Receiving all the puzzles in the beginning, I found it difficult to role-play with others at start, because all of us were preoccupied with puzzles. But later on it became easier, as all of us slowed down. Most of the larp was the scavenger hunt, though later on there was also a ritual performed in the church - a lot of us got dreams (or something similar) about it in the personalized intro we got before the larp started.

The church - a small wooden chapel that's on the site - had a smoke machine installed into it (and operated from outside), which gave it a really spooky feeling and a new landmark in special effects. Overall, the logistics of this event were quite an effort and it showed. About that time, my mask unfortunately started to disintegrate as it soaked in sweat and broke (I should have put in another layer and reinforced it... now I know), so I made a "field repair" which ensured it would stay on for the event and never be usable again anymore.

The larp started around 6 PM and ended around midnight. Before the end, the winners were proclaimed. My team and another one were tied in at 18 puzzles out of 25 max. In the end there was some mess, and a guy from the other team died. The girl from the other team was proclaimed victorious, but she was from the same faction as us - so we got the boost too.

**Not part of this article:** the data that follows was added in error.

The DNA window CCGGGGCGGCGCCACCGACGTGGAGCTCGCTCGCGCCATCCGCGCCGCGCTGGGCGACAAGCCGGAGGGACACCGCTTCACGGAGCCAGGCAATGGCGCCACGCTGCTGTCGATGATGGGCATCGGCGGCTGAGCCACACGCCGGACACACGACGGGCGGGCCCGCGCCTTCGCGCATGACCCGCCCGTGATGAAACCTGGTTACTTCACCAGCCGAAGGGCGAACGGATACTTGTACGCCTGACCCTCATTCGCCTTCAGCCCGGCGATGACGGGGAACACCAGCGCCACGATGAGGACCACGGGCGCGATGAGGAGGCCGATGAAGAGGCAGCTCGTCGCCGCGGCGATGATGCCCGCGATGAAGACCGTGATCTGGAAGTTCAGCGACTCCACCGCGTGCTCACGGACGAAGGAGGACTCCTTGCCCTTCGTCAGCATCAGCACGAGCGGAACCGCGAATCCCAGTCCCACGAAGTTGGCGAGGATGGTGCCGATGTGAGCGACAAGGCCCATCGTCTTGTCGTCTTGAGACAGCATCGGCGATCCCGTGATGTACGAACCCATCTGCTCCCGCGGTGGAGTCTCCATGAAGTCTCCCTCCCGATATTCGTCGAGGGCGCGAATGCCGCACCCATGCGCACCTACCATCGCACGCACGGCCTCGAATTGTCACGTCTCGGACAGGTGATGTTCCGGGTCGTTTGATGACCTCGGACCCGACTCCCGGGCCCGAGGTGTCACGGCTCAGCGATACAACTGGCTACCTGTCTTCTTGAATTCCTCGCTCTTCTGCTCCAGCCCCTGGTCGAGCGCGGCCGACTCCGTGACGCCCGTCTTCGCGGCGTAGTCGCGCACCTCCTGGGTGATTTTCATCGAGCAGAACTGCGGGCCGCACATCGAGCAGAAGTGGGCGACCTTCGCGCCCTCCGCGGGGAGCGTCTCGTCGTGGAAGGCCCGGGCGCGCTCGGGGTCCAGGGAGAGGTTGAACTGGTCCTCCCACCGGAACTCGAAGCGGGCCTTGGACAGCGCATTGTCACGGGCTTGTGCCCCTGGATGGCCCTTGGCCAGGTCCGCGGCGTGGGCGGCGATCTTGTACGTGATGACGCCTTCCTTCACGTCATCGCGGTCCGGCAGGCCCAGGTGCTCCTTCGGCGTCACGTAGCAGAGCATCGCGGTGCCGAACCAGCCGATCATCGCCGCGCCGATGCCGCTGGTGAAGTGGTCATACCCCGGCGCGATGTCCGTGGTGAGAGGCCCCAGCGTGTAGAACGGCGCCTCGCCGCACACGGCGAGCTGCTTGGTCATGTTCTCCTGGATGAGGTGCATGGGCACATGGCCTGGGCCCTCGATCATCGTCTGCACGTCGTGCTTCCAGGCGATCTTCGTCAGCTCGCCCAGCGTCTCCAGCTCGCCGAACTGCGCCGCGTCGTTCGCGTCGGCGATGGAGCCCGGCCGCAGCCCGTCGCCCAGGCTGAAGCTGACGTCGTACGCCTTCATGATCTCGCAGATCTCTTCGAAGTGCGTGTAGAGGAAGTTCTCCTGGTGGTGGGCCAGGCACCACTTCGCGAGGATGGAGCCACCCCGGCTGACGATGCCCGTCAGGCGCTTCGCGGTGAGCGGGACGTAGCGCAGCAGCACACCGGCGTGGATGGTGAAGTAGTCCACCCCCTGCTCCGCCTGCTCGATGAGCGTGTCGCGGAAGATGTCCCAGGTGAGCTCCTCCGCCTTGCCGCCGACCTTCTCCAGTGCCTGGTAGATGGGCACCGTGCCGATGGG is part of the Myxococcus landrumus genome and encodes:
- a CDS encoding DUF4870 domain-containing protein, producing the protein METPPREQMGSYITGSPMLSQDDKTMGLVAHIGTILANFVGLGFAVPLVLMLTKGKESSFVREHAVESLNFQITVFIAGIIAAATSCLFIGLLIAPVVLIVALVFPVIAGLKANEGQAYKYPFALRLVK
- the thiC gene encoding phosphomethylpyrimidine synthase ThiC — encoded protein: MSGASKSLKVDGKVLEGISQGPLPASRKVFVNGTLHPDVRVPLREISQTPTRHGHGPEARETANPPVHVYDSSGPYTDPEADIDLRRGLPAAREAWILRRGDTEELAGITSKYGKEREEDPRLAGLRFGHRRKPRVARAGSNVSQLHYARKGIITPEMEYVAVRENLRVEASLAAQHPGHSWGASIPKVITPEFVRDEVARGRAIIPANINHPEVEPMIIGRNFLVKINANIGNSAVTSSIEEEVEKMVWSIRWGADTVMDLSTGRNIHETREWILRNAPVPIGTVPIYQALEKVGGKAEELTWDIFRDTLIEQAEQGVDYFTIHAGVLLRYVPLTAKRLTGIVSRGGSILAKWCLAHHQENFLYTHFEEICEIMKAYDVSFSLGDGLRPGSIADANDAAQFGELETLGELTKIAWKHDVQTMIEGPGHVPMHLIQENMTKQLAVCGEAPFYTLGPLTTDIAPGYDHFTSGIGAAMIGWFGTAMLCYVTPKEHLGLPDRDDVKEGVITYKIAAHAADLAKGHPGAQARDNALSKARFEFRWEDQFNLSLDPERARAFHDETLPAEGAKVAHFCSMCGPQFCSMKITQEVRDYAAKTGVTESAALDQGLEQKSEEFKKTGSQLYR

Looking back at it, the event could've gone a bit better - if we started earlier, we'd get more of the daylight which was a somewhat limiting factor in finding the items outdoors. As I mentioned, there was a limited quantity of grilled meat which disappeared very soon (though there was goulash available). And some content was very prone (even inviting) to players messing up.

But overall? Despite the few hiccups, it was an intensive night of play (especially if you like solving things) that pushed a few things forward, with impressive logistics and nice masks and costumes all around. And it was fun.

Popular posts from this blog

The 15 rules of larp

The following 15 rules (warning: strong language) were written some years ago in Great Britain, and have been pretty much generally accepted on the British larp scene. Especially popular is rule 7 - widely known by its number and commonly considered to be the most imortant rule of all (and I agree). Even the biggest British larp forum has taken Rule7 as its name.

The rules have been originally created by the Drunken Monkeys and edited by Rick Wynne who added some extra stuff in the explanations to make them more understandable to international audience (it still contains some British larp lingo though), more work-safe and to throw in his two cents. (copy of the original wording is available here)